The new turret press brought other new capabilities to the A-G Body sheetmetal-fabrication shop, which Briggs and his team quickly leveraged. One example is the machine’s large work chute, capable of offloading parts to 20-in. square. Now, rather than having to keep parts nested in sheet blanks until an operator can “shake and break” the parts loose, A-G programs the press to separate parts that will fit through the work chute. A conveyor underneath the press moves the parts up and out to a parts bin, dramatically improving productivity.

Upforming Ability Eliminates Welding

Another bonus gained with the new press is the ability to upform part features such as louvers, knockouts, and small flanges and pins. In particular, the firm’s product designers have been able to redesign some parts to include half-sheared and formed pins and slots to facilitate assembly and, in some cases, eliminate welding.

“For example,” explains Briggs, “”we used to weld drawer sides as separate pieces, welding in the corners and along the bottom. Now we use the half-shear pins and slots to interlock the drawers together. We make 20,000 drawers per year—eliminating welding saves us a lot of time and money.”

Mechanically interlocking the drawers also has allowed A-G Body to expand its product diversity to include aluminum and galvanized sheetmetal, which previously posed welding challenges. “We’re fabricating a lot of products now from galvanized steel,” adds Gianelo. “It’s made a big impact on our sales.”

Better Material Utilization

Combining the use of larger full-sized sheets with the upgrade in programming software to the Finn-Power NC Express package, says Briggs, allows the firm to use tighter parts nests—even common-line nesting in some cases. As a result, material utilization has climbed to 80 percent. The company owns two seats of the programming software, one seat for nesting standard work as it routes from order entry to production and a second seat just for special projects.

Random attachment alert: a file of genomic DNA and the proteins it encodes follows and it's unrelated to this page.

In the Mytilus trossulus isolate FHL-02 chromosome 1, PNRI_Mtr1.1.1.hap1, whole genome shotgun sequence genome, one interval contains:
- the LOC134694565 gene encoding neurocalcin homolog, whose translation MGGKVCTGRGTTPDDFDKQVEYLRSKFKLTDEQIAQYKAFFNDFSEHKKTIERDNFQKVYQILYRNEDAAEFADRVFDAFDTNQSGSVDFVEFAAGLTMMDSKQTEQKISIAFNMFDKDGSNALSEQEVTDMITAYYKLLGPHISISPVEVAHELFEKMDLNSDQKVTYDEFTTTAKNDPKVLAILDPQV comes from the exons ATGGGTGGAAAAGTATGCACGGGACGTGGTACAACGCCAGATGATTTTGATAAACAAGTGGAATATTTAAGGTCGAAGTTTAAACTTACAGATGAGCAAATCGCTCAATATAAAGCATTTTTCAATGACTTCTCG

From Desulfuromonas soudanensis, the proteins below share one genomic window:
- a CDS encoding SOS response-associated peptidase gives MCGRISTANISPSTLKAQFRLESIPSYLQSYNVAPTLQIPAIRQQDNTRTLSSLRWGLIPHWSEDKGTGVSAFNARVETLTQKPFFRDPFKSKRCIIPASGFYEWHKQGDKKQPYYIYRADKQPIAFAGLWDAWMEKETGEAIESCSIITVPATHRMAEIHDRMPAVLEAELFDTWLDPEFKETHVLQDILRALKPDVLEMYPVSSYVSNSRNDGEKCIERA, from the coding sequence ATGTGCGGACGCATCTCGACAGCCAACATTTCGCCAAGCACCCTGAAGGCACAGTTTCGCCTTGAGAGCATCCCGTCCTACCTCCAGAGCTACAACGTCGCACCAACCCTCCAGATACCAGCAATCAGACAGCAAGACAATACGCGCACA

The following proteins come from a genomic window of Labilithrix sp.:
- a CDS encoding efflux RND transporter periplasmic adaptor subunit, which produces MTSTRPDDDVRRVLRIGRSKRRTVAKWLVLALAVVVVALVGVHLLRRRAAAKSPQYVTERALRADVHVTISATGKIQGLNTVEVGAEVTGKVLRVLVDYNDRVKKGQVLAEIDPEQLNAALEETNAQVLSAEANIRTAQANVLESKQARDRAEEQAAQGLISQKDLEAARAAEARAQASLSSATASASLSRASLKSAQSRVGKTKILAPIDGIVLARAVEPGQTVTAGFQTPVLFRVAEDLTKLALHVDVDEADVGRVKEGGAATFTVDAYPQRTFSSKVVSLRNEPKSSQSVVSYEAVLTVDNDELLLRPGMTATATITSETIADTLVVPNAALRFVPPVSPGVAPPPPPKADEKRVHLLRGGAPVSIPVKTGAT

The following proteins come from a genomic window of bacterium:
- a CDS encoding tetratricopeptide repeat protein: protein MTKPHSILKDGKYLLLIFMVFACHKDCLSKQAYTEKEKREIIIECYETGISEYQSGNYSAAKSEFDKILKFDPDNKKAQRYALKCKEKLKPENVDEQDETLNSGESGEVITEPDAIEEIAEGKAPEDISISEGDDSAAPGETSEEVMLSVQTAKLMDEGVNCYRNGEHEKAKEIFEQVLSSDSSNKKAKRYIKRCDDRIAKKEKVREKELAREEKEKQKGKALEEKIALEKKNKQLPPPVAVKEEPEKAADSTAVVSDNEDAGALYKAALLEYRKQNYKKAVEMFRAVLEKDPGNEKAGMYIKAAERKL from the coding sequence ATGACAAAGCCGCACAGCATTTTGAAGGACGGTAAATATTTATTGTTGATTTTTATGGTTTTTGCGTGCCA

“Half of our business is special or custom made-to-order products,” says Gianelo, “and the NC Express software really helps us manage the flow of these specials through the production process.”

The firm loads its automated material-handling system with as much as 10,000 lb. of sheet, running complete stacks of either 12- or 16-gauge material. To move from production of one thickness to the other typically requires a tooling change. “We might produce 15 to 20 different parts nests during a production run,” says Briggs, “and five to 10 sheets of each nest. Using the automated material-handling system frees up the operator to perform other tasks, such as tool maintenance or press-brake operation.”

New Press Brake Completes the Picture

Two years ago, Gianelo decided to add press-brake capacity to the shop to help keep pace with the added capacity delivered by the C5. To replace a small, aging press brake, he acquired a servo-electric 100-ton 10-ft. press brake, a Finn-Power E5. “We like the servo-electric, compared to the previous hydraulic press brake,” says Briggs, “because it’s more accurate and runs much more quietly.”

Also key to the payback on the investment in the E5 has been tooling the press brake to hem and bend in one operation.

“The combination hem and form die eliminates a part handling from the process,” says Briggs. “Again, at one to two thousand drawers per month, that’s a huge time savings. And, the new press brake can run three to four times faster than our previous machine.” Also, according to Finn-Power officials, energy consumption can be cut in half.

Bottom line: New technology via a state-of-the-art CNC turret press and servo-electric press brake allows a three-employee, one-shift sheetmetal operation to process 40,000 lb. of sheetmetal per month. Sounds pretty efficient to me. MF

 

See also: Prima Power North America, Inc.

Related Enterprise Zones: Fabrication